Power is something we all desire on some level. Whether it is something big like running for political office or a smaller desire like the ability to make personal choices for your life, we seek out the power to be able to make a change, be it physically, financially, etc.
Over the next 3 weeks, our students will hear several "Messages of the Week" focusing on three concepts about power in Korean martial arts:
Each of these terms describes a different type of power, an energy or strength from which we can draw from. Let's take a look at these three terms, see how they apply to our martial arts training, and then extrapolate to our life outside of the Dojang.
Weh Gung (External Power)
Your external power refers to your physicality. Your body and it's extensions, your feet and fists, muscles and bones, can be physically strengthened and used as a defensive or destructive power. External power is what you display when you strike a target or break a board. It happens totally outside of the body and is a strong force.
Some of us, especially if your body is on the smaller size, may feel like we lack external power. That can be helped by eating healthy, exercising, and training. But in Tang Soo Do, the largest increase in external power comes from using our body correctly, specifically our hip (or in Korean "Hu Ri"). Many people think power comes from our muscles in our arms and legs, but those are just extremities. But by twisting our hip forward and backward, we can put our entire force into our techniques, either by pushing or pulling. I have seen big guys knocked back by little guys who know how to use their hip. I've also seen big guys fail to break boards because they didn't know how to use their hip and lacked the power needed to break. Your hip, when used correctly, becomes a lens through which your external power is magnified. And that power can become a force to be reckoned with.
Neh Gung (Internal Power)
But if Weh Gung is what happens outside of the body, then Neh Gung, or internal power, is what happens inside. If a person desires to use power, then it is not just enough to just start throwing out techniques. Power must come from inside as well.
Your body is made up of systems. Your respiratory system provides oxygen which gets pumped through your circulatory system and delivered to the muscles in your muscular system. So let's start with that. Your breathing (or in Korean "Ho Hop") is a necessary part of life, but when you control it, you can increase your power. By inhaling and exhaling slowly, you control your breath, slow your heart rate, and help control your stamina. On the other hand, a sharp exhale is explosive, and by breathing out at the right time you can increase the power in your techniques or even prevent the wind from being knocked out of you when you are struck by a blow from an opponent.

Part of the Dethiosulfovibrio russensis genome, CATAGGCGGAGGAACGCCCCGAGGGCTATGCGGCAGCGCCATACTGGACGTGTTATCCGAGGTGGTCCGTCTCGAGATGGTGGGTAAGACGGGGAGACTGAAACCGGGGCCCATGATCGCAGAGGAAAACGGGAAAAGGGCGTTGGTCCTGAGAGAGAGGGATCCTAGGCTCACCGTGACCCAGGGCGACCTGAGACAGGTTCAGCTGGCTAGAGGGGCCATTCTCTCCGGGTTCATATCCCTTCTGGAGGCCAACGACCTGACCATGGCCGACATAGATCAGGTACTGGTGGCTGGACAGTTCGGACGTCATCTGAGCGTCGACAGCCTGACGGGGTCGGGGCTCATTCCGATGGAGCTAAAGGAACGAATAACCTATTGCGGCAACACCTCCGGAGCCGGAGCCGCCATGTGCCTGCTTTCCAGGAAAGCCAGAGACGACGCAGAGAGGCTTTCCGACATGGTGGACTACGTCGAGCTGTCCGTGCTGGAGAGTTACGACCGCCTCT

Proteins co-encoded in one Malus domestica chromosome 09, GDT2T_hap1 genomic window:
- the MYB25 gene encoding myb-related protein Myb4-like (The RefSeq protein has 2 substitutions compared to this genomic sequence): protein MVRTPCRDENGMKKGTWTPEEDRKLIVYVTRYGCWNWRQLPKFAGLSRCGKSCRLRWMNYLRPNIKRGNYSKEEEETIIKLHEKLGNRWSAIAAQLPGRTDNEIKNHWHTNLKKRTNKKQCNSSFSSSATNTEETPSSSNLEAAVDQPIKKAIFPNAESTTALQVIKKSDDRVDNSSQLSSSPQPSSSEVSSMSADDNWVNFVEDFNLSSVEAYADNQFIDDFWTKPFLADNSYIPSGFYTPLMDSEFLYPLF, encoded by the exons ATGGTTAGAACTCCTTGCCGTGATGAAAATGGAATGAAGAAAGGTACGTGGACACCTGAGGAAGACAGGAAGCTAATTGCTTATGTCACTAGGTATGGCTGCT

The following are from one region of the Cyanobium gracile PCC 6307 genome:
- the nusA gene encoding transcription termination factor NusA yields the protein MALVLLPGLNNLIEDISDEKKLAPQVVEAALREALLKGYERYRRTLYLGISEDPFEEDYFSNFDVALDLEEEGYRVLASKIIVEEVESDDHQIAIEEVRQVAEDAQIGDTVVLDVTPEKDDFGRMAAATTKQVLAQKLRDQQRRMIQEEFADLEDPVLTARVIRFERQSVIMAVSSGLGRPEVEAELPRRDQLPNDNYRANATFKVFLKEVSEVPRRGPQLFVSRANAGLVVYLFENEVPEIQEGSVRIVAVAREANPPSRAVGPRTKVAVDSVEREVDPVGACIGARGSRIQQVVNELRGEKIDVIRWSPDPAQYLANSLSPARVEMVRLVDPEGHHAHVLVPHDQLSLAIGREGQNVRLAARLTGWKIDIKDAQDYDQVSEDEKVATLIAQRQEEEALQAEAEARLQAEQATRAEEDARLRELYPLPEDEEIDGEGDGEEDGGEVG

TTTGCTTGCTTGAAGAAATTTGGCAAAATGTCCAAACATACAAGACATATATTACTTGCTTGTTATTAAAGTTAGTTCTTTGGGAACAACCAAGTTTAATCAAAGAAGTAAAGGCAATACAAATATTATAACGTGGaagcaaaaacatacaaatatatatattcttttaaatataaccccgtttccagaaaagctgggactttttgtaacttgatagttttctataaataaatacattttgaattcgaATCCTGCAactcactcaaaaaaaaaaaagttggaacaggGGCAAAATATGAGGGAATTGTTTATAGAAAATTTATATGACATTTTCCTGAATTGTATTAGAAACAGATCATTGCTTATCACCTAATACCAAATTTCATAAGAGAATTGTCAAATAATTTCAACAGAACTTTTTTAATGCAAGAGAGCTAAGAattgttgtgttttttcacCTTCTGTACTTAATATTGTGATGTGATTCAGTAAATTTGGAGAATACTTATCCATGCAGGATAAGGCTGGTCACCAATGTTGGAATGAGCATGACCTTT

And that precious air you breath in gets carried to your muscles. These muscles can be relaxed or tensed. By practicing tension and relaxation (Shin Chook) you can keep your body loose for quick movements or tight for powerful strikes.
Shim Gung (Spiritual/Mental Power)
If your power was an egg, then external power would be the shell-- hard and tough. The internal power would be the whites, filling up the space inside the shell. But the most nutritious part of the egg, the yolk, would be your Shim Gung, or Spiritual Power (sometimes the word spiritual is interchanged with mental). Each of these levels of power are deeply intertwined, but they also build upon one another, with Spiritual/Mental Power being at the center.
Your mind and spirit drive all your other actions. Most of the concepts we teach at our studio, such as courage, concentration, and humility can all be boiled down to what happens in our mind and in our heart. A person can be super strong, with precise control over their body, but without those character traits we just listed, they will be ill-equipped to use their power.
Shim Gung really boils down to "Moo Do" which means our martial way. This is the way we live our life according to the tenets of martial arts. An oversimplification of this would be "discipline". Disciplined in our focus (concentration), disciplined in our attitude (humility), or disciplined in any other way, it all comes back to the state of our mind and spirit.
What type of power do strive for? What do you already excel at? In what areas do you need improvement? In truth, these three types of power are not individual determinations of strength. Instead, they are components that, when combined together, create a warrior who is able to handle themself physically, mentally, and emotionally.
About the Author
Master Matthew Eyler is a 5th degree black belt in the Korean martial art of Tang Soo Do and a New York State certified general and special education teacher. He has over 20 years experience practicing self-defense and teaching students of all ages and abilities.